Given almost total control of his artistic vision, Charlie Puth comes up with a well-produced but ultimately weightless sophomore album in ‘Voicenotes’.
Most recognised for his breakthrough collaboration with Wiz Khalifa on Paul Walker tribute song ‘See You Again’, Charlie Puth crawls back on the scene bearing his love problems in his hands with the release of Voicenotes. This album is less than charming and ripe with romantic immaturity, Puth sings about “L.A. girls” as if it is some kind of bragging right, and tries to make excuses for his unfaithfulness on ‘How Long’. Voicenotes is reminiscent of an early Justin Bieber album, but where Bieber was in his early teens, new to fame and full of hormones when he released his cheesy pop love-ballads, one could excuse the cringe. For a photogenic 26 year old, you would think Puth would hold more maturity when it comes to romantic affairs.
Just like the hit-factory that was his debut album Nine Track Mind, Puth’s sophomore effort is a meringue, with nothing to write home about, and this overshadows the admitted high quality of the production. Voicenotes has been cynically watered down for a teen audience and that is what makes this record nothing much more than a collection of lovesick pop hits.
‘Attention’ stands out the most on an otherwise glaringly unexceptional record, blending nicely with every other pop song climbing up the charts, but with an especially catchy element to it. The same applies for ‘Done For Me’, a track memorable by way of its bassline, but not enough so to grant its parent album any kind of special status.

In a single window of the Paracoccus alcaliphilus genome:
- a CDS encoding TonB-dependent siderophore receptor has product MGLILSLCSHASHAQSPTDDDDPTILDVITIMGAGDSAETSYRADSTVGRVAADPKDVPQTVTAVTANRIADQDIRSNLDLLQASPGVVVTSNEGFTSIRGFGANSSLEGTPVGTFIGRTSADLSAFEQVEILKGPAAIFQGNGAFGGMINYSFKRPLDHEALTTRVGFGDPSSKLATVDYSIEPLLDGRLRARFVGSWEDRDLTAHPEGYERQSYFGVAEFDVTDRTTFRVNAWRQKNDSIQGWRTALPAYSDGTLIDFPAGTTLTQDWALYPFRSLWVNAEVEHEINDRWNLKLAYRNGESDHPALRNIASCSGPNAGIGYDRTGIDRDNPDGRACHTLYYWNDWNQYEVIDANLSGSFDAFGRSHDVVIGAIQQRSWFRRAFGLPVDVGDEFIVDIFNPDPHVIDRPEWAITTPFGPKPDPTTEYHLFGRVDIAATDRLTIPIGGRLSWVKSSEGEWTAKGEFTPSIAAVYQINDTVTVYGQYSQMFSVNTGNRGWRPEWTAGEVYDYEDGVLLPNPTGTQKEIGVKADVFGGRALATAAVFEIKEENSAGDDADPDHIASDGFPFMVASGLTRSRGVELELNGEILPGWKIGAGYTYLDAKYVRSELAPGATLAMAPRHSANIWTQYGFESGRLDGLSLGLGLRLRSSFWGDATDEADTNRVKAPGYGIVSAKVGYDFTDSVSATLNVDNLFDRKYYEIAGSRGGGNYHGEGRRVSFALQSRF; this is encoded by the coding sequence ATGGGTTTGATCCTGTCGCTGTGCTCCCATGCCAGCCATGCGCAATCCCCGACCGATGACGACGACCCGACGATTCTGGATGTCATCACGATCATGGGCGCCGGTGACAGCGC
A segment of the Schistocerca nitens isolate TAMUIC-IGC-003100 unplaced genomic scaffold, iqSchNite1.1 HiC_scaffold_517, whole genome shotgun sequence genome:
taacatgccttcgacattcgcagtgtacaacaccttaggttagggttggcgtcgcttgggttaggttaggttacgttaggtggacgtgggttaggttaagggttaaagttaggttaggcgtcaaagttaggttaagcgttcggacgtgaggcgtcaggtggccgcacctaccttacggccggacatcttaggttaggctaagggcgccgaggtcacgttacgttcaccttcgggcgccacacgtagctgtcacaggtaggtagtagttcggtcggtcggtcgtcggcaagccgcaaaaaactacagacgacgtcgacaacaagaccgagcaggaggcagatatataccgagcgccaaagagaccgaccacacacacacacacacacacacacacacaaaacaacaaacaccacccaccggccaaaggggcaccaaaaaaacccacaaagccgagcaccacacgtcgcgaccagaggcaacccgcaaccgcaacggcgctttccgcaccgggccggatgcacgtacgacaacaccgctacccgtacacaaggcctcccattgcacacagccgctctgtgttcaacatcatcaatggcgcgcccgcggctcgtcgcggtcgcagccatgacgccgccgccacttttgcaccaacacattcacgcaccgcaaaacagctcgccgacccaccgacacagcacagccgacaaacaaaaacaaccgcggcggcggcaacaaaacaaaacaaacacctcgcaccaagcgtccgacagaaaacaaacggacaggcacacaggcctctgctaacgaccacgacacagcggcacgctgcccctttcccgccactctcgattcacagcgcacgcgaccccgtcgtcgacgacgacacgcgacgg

Credible collaborations on Voicenotes include characters from the distant past (Boyz II Men) and the present (Kehlani), on the songs ‘If You Leave Me Now’ and ‘Done For Me’ respectively. It earns Voicenotes a few bonus points and confirms that Puth certainly has some connections and trappings of taste, but unfortunately it does not salvage the album from the clutches of pop mediocrity.
If there is anything more noteworthy about this album it is that Voicenotes was entirely produced and written by Puth himself, and in all fairness it is not a bad production for someone so (comparatively) young who’s been given such control of his artistic vision on a major label. He deserves kudos in that respect, but having acknowledged all of that along with the fact that, at least musically, Voicenotes is a passable pop album, it has to be said that the lyrical content hinders its potential. (5/10) (Rebecca Corbett)
Listen to Voicenotes by Charlie Puth here via Spotify, and tell us what you think below!
Tags: album, Atlantic, Charlie Puth, Rebecca Corbett, review, Voicenotes
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